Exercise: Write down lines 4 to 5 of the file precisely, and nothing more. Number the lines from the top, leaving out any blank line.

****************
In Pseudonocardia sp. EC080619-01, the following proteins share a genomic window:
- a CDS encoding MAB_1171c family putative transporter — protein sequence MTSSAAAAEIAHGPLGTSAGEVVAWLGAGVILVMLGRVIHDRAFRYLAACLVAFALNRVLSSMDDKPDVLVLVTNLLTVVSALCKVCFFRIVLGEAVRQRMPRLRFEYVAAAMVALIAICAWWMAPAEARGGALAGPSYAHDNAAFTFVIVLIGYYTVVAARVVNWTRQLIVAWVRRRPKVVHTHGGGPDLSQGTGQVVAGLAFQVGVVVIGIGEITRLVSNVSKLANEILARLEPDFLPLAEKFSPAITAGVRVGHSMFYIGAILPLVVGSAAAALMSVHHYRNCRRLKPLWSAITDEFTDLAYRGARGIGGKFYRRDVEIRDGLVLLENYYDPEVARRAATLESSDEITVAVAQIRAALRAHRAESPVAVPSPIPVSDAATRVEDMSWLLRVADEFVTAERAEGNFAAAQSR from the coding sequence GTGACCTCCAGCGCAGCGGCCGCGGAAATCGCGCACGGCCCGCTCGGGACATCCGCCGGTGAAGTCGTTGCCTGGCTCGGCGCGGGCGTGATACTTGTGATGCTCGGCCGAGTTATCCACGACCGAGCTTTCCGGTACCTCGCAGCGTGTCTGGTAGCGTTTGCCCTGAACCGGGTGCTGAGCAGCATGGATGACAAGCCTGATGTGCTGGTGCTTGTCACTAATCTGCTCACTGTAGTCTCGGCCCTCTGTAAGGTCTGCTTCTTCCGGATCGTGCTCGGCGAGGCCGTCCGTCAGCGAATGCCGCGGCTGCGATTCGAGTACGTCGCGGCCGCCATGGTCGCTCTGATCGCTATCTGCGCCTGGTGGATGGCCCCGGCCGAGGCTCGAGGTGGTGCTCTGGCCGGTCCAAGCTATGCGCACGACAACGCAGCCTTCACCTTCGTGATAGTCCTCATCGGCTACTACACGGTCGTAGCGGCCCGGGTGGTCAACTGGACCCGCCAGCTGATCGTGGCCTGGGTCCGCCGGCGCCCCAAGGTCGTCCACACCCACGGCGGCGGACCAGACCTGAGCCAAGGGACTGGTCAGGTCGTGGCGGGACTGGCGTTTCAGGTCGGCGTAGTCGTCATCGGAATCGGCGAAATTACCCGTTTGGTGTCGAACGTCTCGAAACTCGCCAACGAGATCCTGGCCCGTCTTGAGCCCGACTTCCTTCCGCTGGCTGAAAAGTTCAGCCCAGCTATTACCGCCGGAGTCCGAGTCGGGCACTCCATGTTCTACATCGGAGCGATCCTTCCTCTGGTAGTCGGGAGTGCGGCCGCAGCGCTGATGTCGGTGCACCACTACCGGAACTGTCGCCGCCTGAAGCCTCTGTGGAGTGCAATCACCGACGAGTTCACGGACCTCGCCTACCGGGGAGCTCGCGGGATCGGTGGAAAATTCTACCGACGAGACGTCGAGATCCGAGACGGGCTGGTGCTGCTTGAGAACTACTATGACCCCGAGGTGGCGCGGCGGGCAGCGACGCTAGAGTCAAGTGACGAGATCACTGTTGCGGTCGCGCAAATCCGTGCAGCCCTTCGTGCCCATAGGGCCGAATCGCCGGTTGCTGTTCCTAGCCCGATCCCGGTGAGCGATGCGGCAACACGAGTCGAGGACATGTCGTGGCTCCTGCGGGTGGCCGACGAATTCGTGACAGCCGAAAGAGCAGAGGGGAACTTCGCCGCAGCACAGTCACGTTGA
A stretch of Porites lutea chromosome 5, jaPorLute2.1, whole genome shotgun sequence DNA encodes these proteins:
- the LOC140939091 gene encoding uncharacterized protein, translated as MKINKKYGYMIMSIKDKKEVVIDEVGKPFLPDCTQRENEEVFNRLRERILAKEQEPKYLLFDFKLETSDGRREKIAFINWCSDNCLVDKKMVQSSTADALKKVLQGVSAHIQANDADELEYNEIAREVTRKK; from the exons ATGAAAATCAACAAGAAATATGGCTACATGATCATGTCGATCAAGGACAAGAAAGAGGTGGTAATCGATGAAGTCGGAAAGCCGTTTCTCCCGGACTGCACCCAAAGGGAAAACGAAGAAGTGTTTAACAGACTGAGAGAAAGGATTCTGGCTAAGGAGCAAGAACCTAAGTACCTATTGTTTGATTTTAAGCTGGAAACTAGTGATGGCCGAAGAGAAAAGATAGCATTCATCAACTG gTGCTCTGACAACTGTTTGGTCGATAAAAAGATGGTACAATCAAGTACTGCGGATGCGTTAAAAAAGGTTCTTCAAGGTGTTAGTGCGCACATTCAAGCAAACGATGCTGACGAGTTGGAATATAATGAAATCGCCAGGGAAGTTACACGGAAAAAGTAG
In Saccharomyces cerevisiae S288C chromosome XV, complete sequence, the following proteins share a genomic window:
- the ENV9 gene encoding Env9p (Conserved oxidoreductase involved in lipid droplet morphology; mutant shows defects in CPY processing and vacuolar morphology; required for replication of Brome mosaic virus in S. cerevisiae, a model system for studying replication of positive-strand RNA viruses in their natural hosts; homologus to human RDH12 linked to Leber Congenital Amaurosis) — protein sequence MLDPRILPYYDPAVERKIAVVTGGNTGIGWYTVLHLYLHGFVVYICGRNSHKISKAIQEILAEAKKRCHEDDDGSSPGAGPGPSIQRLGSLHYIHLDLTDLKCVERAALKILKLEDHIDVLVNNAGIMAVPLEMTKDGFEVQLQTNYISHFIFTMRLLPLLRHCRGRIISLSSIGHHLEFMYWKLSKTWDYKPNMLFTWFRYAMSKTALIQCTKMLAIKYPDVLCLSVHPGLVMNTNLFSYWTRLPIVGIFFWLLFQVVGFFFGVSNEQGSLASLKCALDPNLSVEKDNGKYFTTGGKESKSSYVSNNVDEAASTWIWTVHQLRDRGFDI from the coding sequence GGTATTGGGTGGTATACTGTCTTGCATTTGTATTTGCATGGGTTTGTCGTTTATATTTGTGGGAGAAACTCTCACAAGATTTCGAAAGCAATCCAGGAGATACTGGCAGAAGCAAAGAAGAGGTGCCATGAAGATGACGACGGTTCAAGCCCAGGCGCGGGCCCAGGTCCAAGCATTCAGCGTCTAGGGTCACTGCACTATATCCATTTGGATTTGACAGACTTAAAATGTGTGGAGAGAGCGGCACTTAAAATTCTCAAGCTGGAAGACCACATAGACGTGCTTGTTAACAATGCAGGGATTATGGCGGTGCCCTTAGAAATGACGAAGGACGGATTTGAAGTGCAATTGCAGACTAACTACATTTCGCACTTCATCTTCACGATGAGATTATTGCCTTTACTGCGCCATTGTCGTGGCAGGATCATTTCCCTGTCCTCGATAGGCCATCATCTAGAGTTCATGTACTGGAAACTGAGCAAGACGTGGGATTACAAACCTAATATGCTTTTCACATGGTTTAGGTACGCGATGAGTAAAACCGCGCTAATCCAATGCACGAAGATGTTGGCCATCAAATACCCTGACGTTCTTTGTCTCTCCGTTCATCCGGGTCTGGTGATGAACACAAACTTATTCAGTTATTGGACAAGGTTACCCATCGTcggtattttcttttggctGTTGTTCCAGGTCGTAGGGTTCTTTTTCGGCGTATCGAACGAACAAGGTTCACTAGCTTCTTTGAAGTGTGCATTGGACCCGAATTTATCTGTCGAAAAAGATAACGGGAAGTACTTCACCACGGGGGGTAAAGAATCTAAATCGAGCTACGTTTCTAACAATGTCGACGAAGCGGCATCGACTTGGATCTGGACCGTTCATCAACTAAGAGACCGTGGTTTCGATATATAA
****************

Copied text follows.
- the LOC140939091 gene encoding uncharacterized protein, translated as MKINKKYGYMIMSIKDKKEVVIDEVGKPFLPDCTQRENEEVFNRLRERILAKEQEPKYLLFDFKLETSDGRREKIAFINWCSDNCLVDKKMVQSSTADALKKVLQGVSAHIQANDADELEYNEIAREVTRKK; from the exons ATGAAAATCAACAAGAAATATGGCTACATGATCATGTCGATCAAGGACAAGAAAGAGGTGGTAATCGATGAAGTCGGAAAGCCGTTTCTCCCGGACTGCACCCAAAGGGAAAACGAAGAAGTGTTTAACAGACTGAGAGAAAGGATTCTGGCTAAGGAGCAAGAACCTAAGTACCTATTGTTTGATTTTAAGCTGGAAACTAGTGATGGCCGAAGAGAAAAGATAGCATTCATCAACTG gTGCTCTGACAACTGTTTGGTCGATAAAAAGATGGTACAATCAAGTACTGCGGATGCGTTAAAAAAGGTTCTTCAAGGTGTTAGTGCGCACATTCAAGCAAACGATGCTGACGAGTTGGAATATAATGAAATCGCCAGGGAAGTTACACGGAAAAAGTAG
In Saccharomyces cerevisiae S288C chromosome XV, complete sequence, the following proteins share a genomic window: